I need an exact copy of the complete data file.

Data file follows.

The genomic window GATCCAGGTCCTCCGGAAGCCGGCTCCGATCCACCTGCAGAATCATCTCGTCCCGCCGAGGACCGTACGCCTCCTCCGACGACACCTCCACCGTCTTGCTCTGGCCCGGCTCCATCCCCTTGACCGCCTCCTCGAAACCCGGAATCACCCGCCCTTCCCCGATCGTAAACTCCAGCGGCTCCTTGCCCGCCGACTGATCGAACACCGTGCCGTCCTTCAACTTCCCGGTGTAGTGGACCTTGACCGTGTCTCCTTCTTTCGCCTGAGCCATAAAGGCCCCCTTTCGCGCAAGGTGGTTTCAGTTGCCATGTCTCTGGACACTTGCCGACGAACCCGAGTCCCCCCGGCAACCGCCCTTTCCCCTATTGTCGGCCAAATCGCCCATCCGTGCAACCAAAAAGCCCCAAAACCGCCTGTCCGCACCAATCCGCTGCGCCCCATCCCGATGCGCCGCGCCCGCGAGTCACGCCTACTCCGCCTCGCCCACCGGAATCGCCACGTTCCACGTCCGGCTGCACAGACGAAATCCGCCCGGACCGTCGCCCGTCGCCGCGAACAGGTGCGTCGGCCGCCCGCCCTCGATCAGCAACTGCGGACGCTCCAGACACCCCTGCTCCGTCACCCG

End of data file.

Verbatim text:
The genomic window GATCCAGGTCCTCCGGAAGCCGGCTCCGATCCACCTGCAGAATCATCTCGTCCCGCCGAGGACCGTACGCCTCCTCCGACGACACCTCCACCGTCTTGCTCTGGCCCGGCTCCATCCCCTTGACCGCCTCCTCGAAACCCGGAATCACCCGCCCTTCCCCGATCGTAAACTCCAGCGGCTCCTTGCCCGCCGACTGATCGAACACCGTGCCGTCCTTCAACTTCCCGGTGTAGTGGACCTTGACCGTGTCTCCTTCTTTCGCCTGAGCCATAAAGGCCCCCTTTCGCGCAAGGTGGTTTCAGTTGCCATGTCTCTGGACACTTGCCGACGAACCCGAGTCCCCCCGGCAACCGCCCTTTCCCCTATTGTCGGCCAAATCGCCCATCCGTGCAACCAAAAAGCCCCAAAACCGCCTGTCCGCACCAATCCGCTGCGCCCCATCCCGATGCGCCGCGCCCGCGAGTCACGCCTACTCCGCCTCGCCCACCGGAATCGCCACGTTCCACGTCCGGCTGCACAGACGAAATCCGCCCGGACCGTCGCCCGTCGCCGCGAACAGGTGCGTCGGCCGCCCGCCCTCGATCAGCAACTGCGGACGCTCCAGACACCCCTGCTCCGTCACCCG